were a possibility. To satisfy his
curiosity he biked out to the
Pigeon Rock area and wandered
along the riverbed to a limestone
cliff face that was masked by wil-
Not only was it extensively
obscured, but the river had
changed course, undercutting the
rock shelter and leaving a deep
backwater between the limestone
face and the rapidly growing
willows. I knew what to look for
and sure enough there on the rock
face were several dark humanoid
shapes and other unrecognisable
forms. I was sure Theo had not
recorded this site.
Don knew it would be tricky to
record these drawings, so he and
three mates hatched an ingenious
plan and a month later they were
ready for the challenge.
We borrowed a small truck and
took several tractor tyre tubes to
the site, along with a small ladder
and enough timber to make a
small raft. Floating it on the back-
water enabled me to superimpose
a visual grid for copying the draw-
ings, and then I sent a copy of
them to the Canterbury Museum.
Sixteen years later, Don was
greatly disappointed when he
made a casual visit to the site
because the Pigeon Rock drawings
had virtually disappeared.
The increased humidity,
caused by the backwater and the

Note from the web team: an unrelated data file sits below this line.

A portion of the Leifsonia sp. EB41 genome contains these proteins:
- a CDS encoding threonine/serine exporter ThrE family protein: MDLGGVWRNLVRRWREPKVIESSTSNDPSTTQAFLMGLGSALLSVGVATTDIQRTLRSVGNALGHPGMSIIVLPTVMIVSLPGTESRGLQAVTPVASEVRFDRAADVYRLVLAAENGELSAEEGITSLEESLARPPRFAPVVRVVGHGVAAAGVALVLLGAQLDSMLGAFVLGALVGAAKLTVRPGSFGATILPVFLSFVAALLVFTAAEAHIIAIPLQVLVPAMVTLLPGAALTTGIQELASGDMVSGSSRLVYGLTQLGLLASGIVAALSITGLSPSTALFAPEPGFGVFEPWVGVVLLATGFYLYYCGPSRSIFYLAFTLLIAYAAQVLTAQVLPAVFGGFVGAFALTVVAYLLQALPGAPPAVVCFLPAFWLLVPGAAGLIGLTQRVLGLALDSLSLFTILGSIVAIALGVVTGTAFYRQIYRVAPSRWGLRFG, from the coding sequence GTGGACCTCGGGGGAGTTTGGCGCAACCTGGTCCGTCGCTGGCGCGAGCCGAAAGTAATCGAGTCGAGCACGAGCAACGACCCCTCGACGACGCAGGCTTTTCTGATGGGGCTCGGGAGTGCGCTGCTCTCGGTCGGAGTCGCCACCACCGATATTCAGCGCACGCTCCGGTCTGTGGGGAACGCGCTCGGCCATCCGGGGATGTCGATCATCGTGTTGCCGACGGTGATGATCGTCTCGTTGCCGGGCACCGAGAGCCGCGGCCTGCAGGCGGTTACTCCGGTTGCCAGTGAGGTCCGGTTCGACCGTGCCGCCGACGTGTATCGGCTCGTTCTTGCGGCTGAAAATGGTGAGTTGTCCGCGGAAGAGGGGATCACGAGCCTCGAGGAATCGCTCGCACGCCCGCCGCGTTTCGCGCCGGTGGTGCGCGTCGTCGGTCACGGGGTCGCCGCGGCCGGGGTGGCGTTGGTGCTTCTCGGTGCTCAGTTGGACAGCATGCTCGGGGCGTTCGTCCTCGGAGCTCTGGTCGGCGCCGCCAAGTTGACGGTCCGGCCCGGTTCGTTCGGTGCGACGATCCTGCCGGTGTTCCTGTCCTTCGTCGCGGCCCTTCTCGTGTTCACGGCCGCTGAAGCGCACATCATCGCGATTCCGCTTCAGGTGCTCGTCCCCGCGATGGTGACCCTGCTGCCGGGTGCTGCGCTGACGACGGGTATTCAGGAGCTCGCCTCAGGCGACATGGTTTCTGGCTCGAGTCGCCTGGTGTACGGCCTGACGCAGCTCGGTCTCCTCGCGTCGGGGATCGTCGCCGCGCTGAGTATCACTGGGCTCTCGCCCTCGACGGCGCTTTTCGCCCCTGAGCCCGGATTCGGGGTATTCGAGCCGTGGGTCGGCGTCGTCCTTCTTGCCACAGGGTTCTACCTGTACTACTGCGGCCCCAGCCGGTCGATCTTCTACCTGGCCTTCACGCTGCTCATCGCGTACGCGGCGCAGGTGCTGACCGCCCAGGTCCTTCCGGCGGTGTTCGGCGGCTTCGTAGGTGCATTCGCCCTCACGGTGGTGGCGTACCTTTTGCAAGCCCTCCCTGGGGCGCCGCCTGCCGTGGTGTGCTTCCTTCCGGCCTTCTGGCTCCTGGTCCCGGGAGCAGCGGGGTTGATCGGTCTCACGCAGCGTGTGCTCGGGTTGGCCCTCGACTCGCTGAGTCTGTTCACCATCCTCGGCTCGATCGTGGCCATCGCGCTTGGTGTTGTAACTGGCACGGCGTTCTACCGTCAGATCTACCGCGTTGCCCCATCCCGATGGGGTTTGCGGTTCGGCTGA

lower light levels from the shade
of the willows, had led to exten-
sive moss growth and eventual
flaking of the limestone surface.
That was sad but I was able to
record a brief review of the
remnants of the drawings and
forwarded it for inclusion in the
site recording scheme.
Later, in 1992, a review by
Aidan Challis of Canterbury rock
art sites noted this was the only
site where a record of successive
visits had been filed. Today, a
crayoned replica on a thick piece
of roughened polystyrene holds a
dominant position in his home.
It reminds of the privilege I
experienced in recording those
rock drawings more than 50 years
A former school principal and
honorary keeper of Maori taonga
at the Hawke s Bay Museum &
Art Gallery, this keen historian is
a collector of old bottles.
Two years ago, he and fellow
author Des Harris poured a fasci-
nating dose of local history from
their extensive collection of old